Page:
Ever resourceful, veterinary responders used a turkey fryer to heat water for warm baths. Photo courtesy of Suffolk County SPCA.
Shorter recalled being filled with angst and butterflies, worried whether they’d be able to handle whatever was coming. However, wounded people didn’t arrive. It turns out that people either were killed or walked away.
“It was a very spontaneous thing that was occurring," Kalvig said. "Civilians were arriving, more doctors and EMTs. We were using shower curtains and fabric from nearby stores for beds on the ground. We were waiting for enough supplies to get there before people started arriving. Nobody came because there was nobody to bring out, aside from what few people had gotten out. There was no big ambulance crisis."
But there was no shortage of activity and distractions. For example, Kalvig recalled, "There was a bomb threat after we heard about the Pentagon."
In eastern Long Island, Roy Gross, head of the Suffolk County Society for the Prevention of Cruelty to Animals (SPCA), called NYPD to let them know he had a mobile animal spay-neuter hospital (nicknamed MASH). It was one of three such buses in the country at the time. The SPCA had taken delivery of the bus just one month earlier; it had never been used.
The unit was equipped like a stationary hospital — with an operating room, heated table, stabilizers and air conditioning — and had emergency lights and sirens, as well. Gross had had the foresight to equip it for emergencies, reasoning: "We could provide veterinary care or move animals if we needed to evacuate animals from fires."
Of course, he and his colleagues never envisioned anything like 9/11. NYPD asked Gross to bring the MASH to the disaster zone. It was in place by 6 p.m. that evening, situated two blocks from the "pile," or collapse site, and quickly became an integral piece of the rescue operation.
"It was parked on West Street and Chambers and we staffed it 24/7," said Garvey, the veterinarian who had come from the AMC. The SPCA staff members, he said, “were invaluable for logistics. They commandeered space, they parked the bus and then starting moving tables and things further back as cars left, so we had space for tents and triage stations and supplies and techs. Without them, we would have been still scratching our heads wondering how to begin."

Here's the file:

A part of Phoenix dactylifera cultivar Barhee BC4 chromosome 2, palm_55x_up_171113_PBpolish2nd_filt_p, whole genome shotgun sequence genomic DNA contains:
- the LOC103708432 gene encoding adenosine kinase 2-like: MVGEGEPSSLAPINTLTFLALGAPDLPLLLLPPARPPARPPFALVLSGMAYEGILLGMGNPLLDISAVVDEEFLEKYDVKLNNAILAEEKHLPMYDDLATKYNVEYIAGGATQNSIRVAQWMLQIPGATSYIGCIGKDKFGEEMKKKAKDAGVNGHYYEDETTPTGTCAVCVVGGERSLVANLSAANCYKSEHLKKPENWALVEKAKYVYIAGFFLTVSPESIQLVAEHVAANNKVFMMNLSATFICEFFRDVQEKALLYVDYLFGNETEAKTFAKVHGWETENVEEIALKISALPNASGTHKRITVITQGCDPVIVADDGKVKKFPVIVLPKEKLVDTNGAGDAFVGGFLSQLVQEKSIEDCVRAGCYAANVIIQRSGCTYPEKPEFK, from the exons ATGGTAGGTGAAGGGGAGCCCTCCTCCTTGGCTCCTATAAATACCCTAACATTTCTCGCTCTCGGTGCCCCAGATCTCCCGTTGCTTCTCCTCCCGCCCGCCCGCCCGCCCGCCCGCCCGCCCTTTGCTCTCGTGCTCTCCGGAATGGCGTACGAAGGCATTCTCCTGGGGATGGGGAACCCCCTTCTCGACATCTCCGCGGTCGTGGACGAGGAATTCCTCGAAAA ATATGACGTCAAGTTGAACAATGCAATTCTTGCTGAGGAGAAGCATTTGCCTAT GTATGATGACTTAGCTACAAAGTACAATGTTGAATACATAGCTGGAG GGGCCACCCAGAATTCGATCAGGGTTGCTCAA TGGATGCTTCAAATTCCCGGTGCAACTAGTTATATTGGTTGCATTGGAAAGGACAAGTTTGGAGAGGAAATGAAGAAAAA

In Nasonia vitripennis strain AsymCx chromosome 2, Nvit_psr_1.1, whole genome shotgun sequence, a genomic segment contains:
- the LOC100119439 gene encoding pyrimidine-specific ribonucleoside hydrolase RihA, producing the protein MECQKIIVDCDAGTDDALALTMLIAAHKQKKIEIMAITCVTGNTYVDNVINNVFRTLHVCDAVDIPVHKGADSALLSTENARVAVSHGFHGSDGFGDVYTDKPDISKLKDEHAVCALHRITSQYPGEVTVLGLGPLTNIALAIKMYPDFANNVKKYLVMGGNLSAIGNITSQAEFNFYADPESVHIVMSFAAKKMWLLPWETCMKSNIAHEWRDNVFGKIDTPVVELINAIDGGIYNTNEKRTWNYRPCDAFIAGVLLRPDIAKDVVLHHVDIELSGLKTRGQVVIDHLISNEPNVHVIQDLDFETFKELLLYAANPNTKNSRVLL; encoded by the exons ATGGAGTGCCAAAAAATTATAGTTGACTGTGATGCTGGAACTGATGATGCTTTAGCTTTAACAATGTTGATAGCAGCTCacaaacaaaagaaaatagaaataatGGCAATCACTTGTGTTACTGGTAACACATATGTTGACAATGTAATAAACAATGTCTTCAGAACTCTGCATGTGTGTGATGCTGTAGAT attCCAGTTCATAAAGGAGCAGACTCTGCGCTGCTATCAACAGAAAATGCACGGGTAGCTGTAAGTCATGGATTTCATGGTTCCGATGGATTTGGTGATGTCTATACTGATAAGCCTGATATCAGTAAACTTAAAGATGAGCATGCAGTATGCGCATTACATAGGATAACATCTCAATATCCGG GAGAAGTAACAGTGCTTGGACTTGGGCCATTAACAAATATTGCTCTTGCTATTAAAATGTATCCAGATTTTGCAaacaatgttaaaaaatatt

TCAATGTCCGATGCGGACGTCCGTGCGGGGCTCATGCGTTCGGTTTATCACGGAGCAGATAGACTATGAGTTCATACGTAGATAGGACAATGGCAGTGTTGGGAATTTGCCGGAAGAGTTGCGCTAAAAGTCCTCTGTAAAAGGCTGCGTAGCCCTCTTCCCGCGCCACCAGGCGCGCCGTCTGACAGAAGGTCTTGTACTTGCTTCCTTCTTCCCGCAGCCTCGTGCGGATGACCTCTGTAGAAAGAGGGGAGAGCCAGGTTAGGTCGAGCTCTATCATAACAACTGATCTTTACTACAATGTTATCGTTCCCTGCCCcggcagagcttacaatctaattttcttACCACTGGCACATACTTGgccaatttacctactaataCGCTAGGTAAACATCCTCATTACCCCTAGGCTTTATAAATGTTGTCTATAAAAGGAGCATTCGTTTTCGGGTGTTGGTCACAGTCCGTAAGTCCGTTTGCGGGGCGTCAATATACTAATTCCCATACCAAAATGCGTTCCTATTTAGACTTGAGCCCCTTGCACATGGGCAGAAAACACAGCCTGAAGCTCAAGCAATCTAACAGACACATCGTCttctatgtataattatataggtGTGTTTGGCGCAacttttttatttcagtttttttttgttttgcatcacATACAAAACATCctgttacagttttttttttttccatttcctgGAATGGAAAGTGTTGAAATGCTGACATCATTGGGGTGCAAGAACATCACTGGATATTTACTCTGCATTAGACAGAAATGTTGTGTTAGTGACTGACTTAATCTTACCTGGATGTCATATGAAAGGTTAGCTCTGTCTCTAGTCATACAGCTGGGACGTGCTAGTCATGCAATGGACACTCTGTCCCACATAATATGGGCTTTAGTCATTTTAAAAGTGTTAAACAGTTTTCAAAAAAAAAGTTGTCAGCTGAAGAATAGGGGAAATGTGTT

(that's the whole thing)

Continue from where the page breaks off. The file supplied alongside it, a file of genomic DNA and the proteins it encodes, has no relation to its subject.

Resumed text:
Kalvig and Shorter, meanwhile, were connected with Drug Enforcement Agency agents, who drove them to their hospital to collect injectable medications and sedatives for potential emergency veterinary use. They found AMC colleagues at a nearby high school treating police dogs and gave them their supplies.
The evening of the disaster, a call went out for more veterinarians. In Queens, Dr. John Charos learned from a client about the call. Charos ended up spending the better part of the next seven weeks down by the pile, taking care of police, fire, therapy and freelance search-and-rescue dogs, plus pets rescued from nearby homes. (Military dogs were cared for at a separate location by Dr. Cindy Otto, an associate professor of critical care at the University of Pennsylvania School of Veterinary Medicine.)
The morning after the Twin Towers collapsed, the veterinarians realized the MASH had never been stocked. Kalvig, Shorter and Garvey brought from their hospitals items such as fluids, antibiotics, masks, bandage materials and IV catheters. Technicians Miranda and Quist helped organize those supplies.
Soon, a new issue arose: People who lived in the evacuation zone but were away at work when the towers collapsed were not immediately allowed home to retrieve pets. It fell to the veterinarians to look after those pets when responders brought out the animals.